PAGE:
Functional Programming : The Basics
Essentially, functional programming is a style of programming in which programs are written using mathematical functions that take immutable values as input and produce output expressions. The functional style of programming aims to avoid side-effects i.e. interactions with the world outside the function by means of, say, changing any state or depending on it. This independence makes it very easy to formally verify the “correctness” of a program.
In purely functional languages, the pure and impure parts of the program are kept separate(e.g. Haskell). By “impure”, I mean those parts of the program which can cause side-effects.
Python : Functional Style
We can write Python programs in functional style. However, since this language was not specifically tailored for functional programming, it would be needlessly complicated to program in a purely functional style.
In this article, I attempt to show how programs can be written in Python in a similar style to purely functional programming languages.
The bread and butter of functional programming is the list. We often operate on lists, selecting elements from them or performing operations on each element.
Let us select all odd numbers from a list. In our usual procedural method, we would do something like this:
spam = 
for i in li:
if i % 2 == 1:
print(filter_list([2, 4, 6, 7, 8, 1, 19, 200, 42, 31]))
We can accomplish the same thing with the code below.
li = [2, 4, 6, 7, 8, 1, 19, 200, 42, 31]
nli = [x for x in li if x % 2 == 1]
In both cases, the output is as follows.
[7, 1, 19, 31]
Here, we have selected elements from a list by supplying a condition in the form of a boolean-valued function.
The second method is called a list comprehension. It is simply a way of generating lists from existing lists.
Here’s where iterators come in. An iterator is an object returned by an iterable object. We call next() on an iterator to get the next value in the sequence associated with it. Any object which implements the __iter__ method is said to be iterable. For instance, a list implements __iter__. Therefore, it is iterable and can be used in list comprehensions.
spam_iterator = iter("foobar")
ns = "".join([c.upper() for c in spam_iterator])
We patently obtain “FOOBAR”.
Now, while many native Python data structures are iterable, there is an easy method to generate iterators – generator functions. Observe:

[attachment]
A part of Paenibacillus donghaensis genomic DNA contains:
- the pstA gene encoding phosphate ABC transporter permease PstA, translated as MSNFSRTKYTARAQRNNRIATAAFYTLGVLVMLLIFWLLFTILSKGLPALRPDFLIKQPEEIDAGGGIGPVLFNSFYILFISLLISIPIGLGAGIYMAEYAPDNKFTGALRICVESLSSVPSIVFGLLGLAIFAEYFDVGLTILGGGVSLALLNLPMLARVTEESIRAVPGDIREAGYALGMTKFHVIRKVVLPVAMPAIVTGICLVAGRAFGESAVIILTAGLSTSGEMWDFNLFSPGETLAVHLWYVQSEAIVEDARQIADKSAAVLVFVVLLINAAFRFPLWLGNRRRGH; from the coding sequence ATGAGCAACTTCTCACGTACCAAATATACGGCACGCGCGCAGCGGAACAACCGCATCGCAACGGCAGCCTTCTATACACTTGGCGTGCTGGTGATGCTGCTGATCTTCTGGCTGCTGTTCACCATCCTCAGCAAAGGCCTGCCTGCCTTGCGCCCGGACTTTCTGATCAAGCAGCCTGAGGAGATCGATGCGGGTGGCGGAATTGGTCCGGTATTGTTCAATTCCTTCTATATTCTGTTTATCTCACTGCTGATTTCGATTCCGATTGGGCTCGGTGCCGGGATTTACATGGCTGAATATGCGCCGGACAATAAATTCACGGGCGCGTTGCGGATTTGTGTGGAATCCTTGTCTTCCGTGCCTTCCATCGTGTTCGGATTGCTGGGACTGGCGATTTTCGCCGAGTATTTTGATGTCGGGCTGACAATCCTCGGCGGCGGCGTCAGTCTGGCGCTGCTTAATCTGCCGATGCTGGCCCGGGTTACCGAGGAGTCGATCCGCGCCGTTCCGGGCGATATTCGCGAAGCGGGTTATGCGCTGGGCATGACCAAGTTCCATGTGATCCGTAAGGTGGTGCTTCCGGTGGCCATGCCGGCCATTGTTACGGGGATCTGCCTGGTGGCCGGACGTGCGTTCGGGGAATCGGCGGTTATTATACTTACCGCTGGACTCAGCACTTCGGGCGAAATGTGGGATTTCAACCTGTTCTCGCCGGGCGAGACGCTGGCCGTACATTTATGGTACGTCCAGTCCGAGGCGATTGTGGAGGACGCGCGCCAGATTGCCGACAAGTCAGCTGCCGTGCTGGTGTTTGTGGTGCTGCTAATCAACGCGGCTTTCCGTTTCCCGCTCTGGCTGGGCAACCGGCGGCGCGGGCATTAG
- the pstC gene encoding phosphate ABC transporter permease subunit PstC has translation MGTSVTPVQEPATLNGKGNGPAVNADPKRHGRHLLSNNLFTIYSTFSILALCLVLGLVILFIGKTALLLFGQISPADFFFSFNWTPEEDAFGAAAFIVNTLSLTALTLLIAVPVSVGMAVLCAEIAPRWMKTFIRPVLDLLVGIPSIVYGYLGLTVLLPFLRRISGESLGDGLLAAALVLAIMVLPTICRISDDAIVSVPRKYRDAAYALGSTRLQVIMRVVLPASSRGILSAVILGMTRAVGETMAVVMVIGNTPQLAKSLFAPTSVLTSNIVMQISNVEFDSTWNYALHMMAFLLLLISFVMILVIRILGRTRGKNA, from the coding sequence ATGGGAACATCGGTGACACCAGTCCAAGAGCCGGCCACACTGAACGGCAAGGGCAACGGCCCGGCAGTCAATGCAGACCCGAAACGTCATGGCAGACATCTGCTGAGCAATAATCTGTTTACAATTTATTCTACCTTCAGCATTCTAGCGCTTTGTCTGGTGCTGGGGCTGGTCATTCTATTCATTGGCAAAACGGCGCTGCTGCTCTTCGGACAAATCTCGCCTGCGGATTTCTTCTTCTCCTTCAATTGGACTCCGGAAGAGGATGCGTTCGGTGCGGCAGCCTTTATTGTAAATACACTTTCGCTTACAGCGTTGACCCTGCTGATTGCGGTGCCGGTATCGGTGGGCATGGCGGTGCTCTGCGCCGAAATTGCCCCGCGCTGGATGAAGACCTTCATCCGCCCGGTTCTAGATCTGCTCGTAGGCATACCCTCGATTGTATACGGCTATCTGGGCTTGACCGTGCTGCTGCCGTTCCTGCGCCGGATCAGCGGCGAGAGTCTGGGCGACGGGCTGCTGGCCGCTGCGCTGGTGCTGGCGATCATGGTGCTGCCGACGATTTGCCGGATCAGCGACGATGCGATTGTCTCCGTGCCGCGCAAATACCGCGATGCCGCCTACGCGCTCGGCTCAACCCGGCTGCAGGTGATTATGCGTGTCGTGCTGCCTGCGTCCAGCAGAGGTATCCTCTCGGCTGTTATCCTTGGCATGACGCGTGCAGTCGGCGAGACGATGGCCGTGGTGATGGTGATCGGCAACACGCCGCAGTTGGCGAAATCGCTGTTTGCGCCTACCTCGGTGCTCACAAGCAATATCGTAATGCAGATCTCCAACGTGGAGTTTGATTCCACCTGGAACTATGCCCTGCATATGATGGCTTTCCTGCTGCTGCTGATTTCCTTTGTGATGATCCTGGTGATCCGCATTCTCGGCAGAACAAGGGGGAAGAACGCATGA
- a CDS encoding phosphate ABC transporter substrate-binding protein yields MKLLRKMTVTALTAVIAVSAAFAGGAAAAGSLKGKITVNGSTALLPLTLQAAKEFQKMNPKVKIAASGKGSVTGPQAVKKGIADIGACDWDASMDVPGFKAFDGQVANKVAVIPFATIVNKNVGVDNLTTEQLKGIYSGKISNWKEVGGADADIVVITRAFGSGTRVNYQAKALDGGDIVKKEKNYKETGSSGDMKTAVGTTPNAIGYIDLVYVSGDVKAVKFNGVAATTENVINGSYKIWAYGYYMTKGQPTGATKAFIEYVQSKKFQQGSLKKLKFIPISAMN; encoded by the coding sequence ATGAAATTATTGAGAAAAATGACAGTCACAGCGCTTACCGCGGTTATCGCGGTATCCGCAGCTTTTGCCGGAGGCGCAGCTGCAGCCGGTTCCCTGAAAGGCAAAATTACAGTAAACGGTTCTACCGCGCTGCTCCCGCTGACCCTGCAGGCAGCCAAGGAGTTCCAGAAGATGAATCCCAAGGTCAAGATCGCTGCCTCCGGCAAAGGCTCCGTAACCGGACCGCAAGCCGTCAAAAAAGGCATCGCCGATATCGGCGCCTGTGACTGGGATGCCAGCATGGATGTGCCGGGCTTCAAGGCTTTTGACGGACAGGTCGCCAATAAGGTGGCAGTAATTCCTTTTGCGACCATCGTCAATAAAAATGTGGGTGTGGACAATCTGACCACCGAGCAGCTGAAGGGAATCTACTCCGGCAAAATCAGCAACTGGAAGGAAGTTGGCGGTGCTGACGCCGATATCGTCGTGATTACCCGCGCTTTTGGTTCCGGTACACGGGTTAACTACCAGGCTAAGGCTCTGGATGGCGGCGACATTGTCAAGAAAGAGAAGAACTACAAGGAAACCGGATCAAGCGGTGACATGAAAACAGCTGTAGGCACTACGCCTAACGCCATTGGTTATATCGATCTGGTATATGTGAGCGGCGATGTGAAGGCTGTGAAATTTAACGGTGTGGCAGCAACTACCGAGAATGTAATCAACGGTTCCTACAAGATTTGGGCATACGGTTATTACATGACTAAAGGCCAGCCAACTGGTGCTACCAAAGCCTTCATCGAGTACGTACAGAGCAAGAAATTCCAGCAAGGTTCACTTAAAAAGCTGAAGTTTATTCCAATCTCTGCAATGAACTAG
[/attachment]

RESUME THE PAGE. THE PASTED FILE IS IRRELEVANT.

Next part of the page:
i = 1
while i < MAX:
i += 1
i = gen(1000)
for j in range(12):
The above code will print out the integers 1 to 12.
We see that the gen function can be used to create an iterable object(a generator).
Alterantively, generators can be created by generator expressions, which are simply list comprehensions, but with the enclosing brackers replaced by parantheses.
g = (c.upper() for c in "foobar")
Thus, with the help of the general concept of iterability, we can implement some faux-functional features in python.
Map, Reduce, and Filter
map, reduce, and filter are functions that are integral to functional programming. These functions are provided by most functional langauges. Python implements these in its own way. map and filter can be seen as alternatives to list comprehensions.
map applies a function to all members of a sequence(an iterable). Observe:
foo = map(square, [1, 2, 3])
[1, 4, 9]
Thus, map provides us the ability to apply a function to each member of a sequence, which is ubiquitous in functional programming.
In a similar vein, filter allows us to select certains items from a sequence.
return c == c.upper()
a = filter(isUpper, "FreedominObscureandoutlandishcOde")
['F', 'O', 'O']
In this case, isUpper is the predicate. Only the values for which the predicate evaluates to true are kept.
Finally, reduce allows us to accumulate the application of a function to several values into one value. It is also known as fold. It is provided by the functools module.
from functools import reduce
def add(a, b):
return a + b
print(reduce(add, list(range(1, 6))))
We can create nameless functions(called lambda functions) for ease of use using the notation:
lambda <args> : <expr>
For instance, the filter example above could have been written as.
a = list(filter((lambda c: c == c.upper()), "FreedominObscureandoutlandishcOde"))
We trade readability for ease of use when using lambda functions.